WASHINGTON – It’s going to be screen time all the time for kindergartners and graduate students alike. Teachers are threatening strikes. And students are already coming home infected with the coronavirus, which has upended American education.
The 2020-21 school year has dawned, and it’s more chaotic than any before it.
Plans are changing so fast that students and parents can hardly keep up. Districts that spent all summer planning hybrid systems, in which children would be in school part of the week, ditched them as coronavirus cases surged. Universities changed their teaching models, their start dates and their rules for housing, all with scant notice.
And many districts and colleges have yet to make final decisions, even now, with the fall term already underway in some of the country.
“Plans are changing right up till the moment that schools open,” said Michael Casserly, executive director of Great City Schools, a lobbying group for large districts.
Chicago Public Schools announced last week that, after planning a hybrid system, its classes would begin the year online. Districts across the country have pushed back their opening dates. Last week, the first week of school in Georgia’s Cherokee County School District, administrators sent 14 letters to parents, each disclosing new cases of the novel coronavirus, which causes the disease covid-19. They included 13 students ranging from first to 12th grades, and a few teachers. More than 300 students who had been in contact with them were directed to quarantine for 14 days.
“Our parents wanted a choice for their children, and we delivered – it is not perfect, and we all know that, but perfection is not possible in a pandemic,” Superintendent Brian Hightower said Friday in a message to the community.
Another Georgia high school, in Paulding County, drew national attention after students posted pictures and video of their peers walking without masks in tightly packed hallways. Now, six students and three staff members there have tested positive for the virus, according to a letter sent to parents over the weekend.
And on Sunday, the superintendent said the school would go online only for Monday and Tuesday and would announce plans beyond that on Tuesday evening.
Last week, Johns Hopkins University changed its mind and said classes would be fully online, discouraging even those who had signed leases from returning to Baltimore. Students at Washington University in St. Louis faced the opposite problem when the school said on July 31 that all dorm rooms would be converted to singles, leaving juniors and seniors scrambling to find housing at the last minute.
In Congress, talks over a pandemic relief package collapsed last week, leaving no clear path to providing schools with funding lawmakers in both major political parties agree is urgently needed.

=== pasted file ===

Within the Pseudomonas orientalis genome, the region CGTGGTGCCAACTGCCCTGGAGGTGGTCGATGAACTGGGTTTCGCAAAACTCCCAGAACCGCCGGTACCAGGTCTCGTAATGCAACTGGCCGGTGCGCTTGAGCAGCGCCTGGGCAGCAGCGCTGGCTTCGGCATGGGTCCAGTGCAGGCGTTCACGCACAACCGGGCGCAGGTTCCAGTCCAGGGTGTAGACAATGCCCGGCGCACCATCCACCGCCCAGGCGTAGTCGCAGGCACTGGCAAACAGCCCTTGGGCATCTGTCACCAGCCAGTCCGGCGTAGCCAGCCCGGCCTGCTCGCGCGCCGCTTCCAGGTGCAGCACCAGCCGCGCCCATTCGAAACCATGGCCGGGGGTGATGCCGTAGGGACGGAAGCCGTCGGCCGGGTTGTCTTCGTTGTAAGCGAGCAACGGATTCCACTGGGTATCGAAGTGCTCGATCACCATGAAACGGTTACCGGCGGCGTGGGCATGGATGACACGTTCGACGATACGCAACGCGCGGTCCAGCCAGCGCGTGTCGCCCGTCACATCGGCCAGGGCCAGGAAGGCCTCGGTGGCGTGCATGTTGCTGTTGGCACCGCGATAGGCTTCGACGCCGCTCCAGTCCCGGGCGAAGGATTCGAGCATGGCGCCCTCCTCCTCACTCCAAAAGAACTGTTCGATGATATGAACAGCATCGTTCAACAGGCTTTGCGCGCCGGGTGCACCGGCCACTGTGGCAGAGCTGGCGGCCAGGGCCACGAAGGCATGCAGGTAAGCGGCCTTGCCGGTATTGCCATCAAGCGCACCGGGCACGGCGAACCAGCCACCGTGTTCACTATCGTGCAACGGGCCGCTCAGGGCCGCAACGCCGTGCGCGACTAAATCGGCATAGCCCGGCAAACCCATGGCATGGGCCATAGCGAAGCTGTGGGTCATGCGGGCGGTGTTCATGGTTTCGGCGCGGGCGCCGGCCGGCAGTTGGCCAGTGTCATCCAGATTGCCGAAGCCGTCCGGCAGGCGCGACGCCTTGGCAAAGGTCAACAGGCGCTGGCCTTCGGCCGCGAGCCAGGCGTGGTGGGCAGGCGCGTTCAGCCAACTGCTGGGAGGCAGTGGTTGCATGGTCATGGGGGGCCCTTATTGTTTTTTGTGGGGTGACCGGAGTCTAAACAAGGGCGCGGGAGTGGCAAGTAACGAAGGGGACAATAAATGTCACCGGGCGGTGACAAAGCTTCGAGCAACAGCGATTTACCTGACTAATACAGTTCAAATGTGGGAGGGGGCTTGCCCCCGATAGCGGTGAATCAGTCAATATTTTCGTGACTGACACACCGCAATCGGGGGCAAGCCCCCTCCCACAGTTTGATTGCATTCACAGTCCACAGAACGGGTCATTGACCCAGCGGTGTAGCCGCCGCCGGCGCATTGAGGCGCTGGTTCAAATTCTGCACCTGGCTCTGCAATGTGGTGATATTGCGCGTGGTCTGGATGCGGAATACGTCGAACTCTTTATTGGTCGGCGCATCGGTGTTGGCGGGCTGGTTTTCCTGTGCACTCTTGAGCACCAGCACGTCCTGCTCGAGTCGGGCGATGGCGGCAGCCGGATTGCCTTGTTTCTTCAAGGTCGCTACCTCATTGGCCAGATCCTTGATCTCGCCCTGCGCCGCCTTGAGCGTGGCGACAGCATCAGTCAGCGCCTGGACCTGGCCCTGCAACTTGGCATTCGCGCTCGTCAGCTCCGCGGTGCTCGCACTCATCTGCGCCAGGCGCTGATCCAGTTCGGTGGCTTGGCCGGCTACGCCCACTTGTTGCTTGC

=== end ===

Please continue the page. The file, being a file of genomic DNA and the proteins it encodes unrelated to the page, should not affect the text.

“We knew how to close schools,” said Annette Anderson, an assistant professor of education and deputy director of the Center for Safe and Healthy Schools at Johns Hopkins University. “But we have no idea how to properly reopen schools.”
The result of this chaos is uncertainty for students and their parents, with profound ramifications for health, learning, emotional development and economics in schools that open and those that do not.
Of the 20 largest K-12 districts, 17 now plan to begin the year fully remote. The big outlier is New York City, by far the nation’s largest district, which plans a hybrid system and so far has withstood intense pressure from teachers and others to reverse course.
On Friday, New York Gov. Andrew Cuomo, a Democrat, gave the state’s 732 school districts the go ahead and open in person if they like, as long as the state’s coronavirus infection rates stay low.
Across the country, districts have wildly different plans based on their geography, infection rates and partisanship.
About 4% of rural districts and 21% of suburban districts have announced fully remote plans, compared with 55% of urban systems, according to a study of 477 districts chosen as a representative national sample by the Center on Reinventing Public Education at the University of Washington at Bothell.
Robin Lake, the center’s director, also reviewed parent surveys from districts across the country and was struck by how divergent views are.
“Some are saying they are terrified,” she said. “Others are saying, ‘I think this whole covid thing is a farce.’ ”
Like so much in America, decisions appear to be falling along partisan lines, with schools in Republicans areas far more likely to open than those in Democratic communities.
Polling shows Republicans are far more likely than Democrats to say going back into school buildings is safe. And an examination of district plans compiled by Education Week suggests that campuses are more likely to be open in conservative communities than in liberal ones.
Ed Week’s database includes 153 districts in states won by Hillary Clinton in 2016. Of them, 67% plan fully remote learning this fall.
Of the 307 districts in states won by Donald Trump in 2016, 58% plan to hold fully or partly in-person classes.
Some of the divide may trace to fact that rural areas are more Republican and in some cases have fewer covid-19 cases. But the overall trend worries Daniel Domenech, executive director of AASA, which represents school superintendents.
“It’s a very dangerous and explosive situation, and unfortunately people are more inclined to follow their political bent than to do what is safe for their own families and their own children,” he said.